Jackie Wright: Train the hips
May 31, 2012
A strong hip joint positively impacts the entire body. It is a complex ball and socket joint, which enables the hip to flex, extend, abduct, adduct, internally/externally rotate and circumduct. Each of these motions possible at the hip joint has a desirable degree of strength and range of motion about the joint that we want to maintain throughout our lives. Consequently, training the entire hip joint (i.e. 360 degrees), performing movements, skills/drills and exercises, which simulate the functional actions of the hip joint as well as targeting specific aspects of the joint, should be an integral component of your exercise program.
Over the next two weeks, we will feature several hip strengthening exercises to add to your exercise program. All of these may be performed without external resistance so you will be able to utilize these at home, and we will offer several options and tips for how to progress and regress, when necessary, enabling you to experience a strong, functional and healthy hip joint for life. As always, prior to beginning any exercise program, please consult your physician.
*Warm-up for 5-10 minutes prior to beginning any of the following exercises bringing your RPE’s (ratings of perceived exertion) to a 1-2 which is very light to light exertion. Use large movements such as knee lifts, side legs, leg curls, step touches, etc.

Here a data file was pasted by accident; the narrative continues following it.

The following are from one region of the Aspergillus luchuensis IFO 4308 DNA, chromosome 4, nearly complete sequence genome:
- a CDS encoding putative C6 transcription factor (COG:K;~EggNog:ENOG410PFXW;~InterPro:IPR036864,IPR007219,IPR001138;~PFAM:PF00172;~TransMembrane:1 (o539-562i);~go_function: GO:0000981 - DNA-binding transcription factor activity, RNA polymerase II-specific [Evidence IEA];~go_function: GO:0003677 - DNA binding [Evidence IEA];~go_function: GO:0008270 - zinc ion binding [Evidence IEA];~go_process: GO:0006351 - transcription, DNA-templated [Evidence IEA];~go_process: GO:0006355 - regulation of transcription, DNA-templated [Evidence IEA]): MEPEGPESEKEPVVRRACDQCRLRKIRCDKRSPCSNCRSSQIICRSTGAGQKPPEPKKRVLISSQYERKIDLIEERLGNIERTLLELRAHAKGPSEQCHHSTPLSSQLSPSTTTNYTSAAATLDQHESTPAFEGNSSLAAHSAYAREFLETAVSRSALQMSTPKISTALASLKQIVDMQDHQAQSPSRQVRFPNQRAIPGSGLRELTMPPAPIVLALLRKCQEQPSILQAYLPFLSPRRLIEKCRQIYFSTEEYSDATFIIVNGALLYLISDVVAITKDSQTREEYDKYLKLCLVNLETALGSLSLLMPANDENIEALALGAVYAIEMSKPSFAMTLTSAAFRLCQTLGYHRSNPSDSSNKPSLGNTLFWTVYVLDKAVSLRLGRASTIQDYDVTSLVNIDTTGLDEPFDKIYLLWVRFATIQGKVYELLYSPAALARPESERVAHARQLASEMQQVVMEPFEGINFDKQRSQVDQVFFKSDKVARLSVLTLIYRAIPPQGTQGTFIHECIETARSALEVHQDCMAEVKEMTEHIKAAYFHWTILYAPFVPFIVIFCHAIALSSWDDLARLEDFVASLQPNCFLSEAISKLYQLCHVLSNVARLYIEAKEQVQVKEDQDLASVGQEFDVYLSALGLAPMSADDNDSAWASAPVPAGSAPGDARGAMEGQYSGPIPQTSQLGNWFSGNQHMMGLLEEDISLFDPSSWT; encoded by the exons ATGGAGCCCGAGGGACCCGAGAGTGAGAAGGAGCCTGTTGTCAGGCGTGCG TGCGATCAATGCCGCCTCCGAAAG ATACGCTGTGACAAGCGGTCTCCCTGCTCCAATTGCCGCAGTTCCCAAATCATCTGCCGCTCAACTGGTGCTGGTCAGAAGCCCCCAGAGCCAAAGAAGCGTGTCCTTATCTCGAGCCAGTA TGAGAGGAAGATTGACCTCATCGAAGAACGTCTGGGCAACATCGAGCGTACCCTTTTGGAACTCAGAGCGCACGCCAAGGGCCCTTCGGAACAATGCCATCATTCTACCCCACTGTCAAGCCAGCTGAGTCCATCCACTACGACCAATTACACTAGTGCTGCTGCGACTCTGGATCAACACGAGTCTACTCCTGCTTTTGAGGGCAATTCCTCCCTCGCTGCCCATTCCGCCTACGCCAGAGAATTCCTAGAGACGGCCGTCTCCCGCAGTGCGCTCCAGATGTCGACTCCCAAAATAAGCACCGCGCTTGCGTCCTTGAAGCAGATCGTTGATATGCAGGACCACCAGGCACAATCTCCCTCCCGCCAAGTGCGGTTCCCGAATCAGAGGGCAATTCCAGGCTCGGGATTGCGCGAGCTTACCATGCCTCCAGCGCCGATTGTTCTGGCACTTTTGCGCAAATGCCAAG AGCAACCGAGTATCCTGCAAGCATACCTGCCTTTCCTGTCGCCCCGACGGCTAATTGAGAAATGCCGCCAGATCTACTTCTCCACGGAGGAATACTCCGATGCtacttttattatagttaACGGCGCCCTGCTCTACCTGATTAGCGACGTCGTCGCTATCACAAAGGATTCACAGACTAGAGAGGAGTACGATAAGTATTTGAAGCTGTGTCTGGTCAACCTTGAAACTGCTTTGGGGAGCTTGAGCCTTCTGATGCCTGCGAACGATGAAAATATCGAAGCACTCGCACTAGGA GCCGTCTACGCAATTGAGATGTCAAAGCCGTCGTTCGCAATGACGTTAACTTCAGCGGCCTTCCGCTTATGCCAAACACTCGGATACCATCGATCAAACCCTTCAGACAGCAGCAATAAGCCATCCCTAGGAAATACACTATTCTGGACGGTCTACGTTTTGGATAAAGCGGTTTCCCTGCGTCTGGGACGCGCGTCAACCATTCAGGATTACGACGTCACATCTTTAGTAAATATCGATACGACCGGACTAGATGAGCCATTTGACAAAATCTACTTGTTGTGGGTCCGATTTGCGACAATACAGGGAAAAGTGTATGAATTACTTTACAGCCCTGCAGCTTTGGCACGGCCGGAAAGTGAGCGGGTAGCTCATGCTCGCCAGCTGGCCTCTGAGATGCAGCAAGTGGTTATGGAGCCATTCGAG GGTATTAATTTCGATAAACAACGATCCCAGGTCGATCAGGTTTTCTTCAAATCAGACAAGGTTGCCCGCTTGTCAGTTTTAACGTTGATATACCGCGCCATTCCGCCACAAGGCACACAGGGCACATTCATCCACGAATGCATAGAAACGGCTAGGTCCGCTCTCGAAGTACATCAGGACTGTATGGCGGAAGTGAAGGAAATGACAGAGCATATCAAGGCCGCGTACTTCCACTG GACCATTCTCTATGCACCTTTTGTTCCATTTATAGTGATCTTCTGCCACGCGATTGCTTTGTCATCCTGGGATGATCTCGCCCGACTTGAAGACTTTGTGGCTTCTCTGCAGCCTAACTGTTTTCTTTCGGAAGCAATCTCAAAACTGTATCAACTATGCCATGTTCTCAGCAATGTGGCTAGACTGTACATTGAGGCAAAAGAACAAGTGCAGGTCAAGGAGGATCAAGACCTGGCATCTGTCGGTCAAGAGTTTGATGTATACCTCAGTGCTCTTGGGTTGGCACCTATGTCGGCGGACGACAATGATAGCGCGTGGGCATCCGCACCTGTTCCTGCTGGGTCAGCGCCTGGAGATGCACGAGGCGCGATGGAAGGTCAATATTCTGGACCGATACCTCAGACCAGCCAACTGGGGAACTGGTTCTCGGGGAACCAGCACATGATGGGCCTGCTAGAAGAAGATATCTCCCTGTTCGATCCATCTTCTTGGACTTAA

Glute Bridge/Hip Extensions
• Begin lying supine with the legs flexed at the knee joint, the soles of the feet on the floor, and the legs approximately shoulder distance apart. The head/neck/shoulders should be in neutral alignment, rib cage lifted, navel pulled toward the spine and the pelvic floor pull up and inward.
• Engage your gluteus maximus and hamstrings by pulling your buttocks together, driving your heels into the floor, and then lifting the hips toward the ceiling leading with your pubic bone, maintaining the natural curvature of your lumbar spine throughout the exercise.
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• Continue keeping the gluteus maximus and hamstrings engaged and lower the hips toward the floor without touching down.
• Slow two counts in each direction, no momentum use.
• Perform this exercise two-three non-consecutive days/week, 1-3 sets of 8-12 repetitions to a point of momentary muscle failure.
• Remember to use the hip abductors/adductors (outer hips and inner thighs) as dominate stabilizers so that your movers (i.e. gluteus maximus/hamstrings) may work more effectively.
• To progress the intensity, place your heels on the top of a 4-8 inch step/bench, perform the exercise in this position, master it, then you may consider adding light-heavy dumbbells/body bars or barbells, placed on your hips to increase the load you are lifting. **When adding the external load, return to the beginning floor position and progress accordingly.
• Never permit the external load or position to compromise the lumbar spine. If you have progressed either by modifying your position (i.e. your body in relationship to gravity), adding external load or both, then “regress” by eliminating the chosen progression until you are capable of performing the exercise safely and effectively.
Next week, more training for your hips!
Jackie Wright is the owner/manager of Never Summer Fitness, LLC located in Grand Lake, Colorado. She may be reached at her email at NSFGL@comcast.net, her website at http://www.neversummerfitness.com , her blog at http://www.skyhidailynews.com and her Facebook page at Never Summer Fitness.
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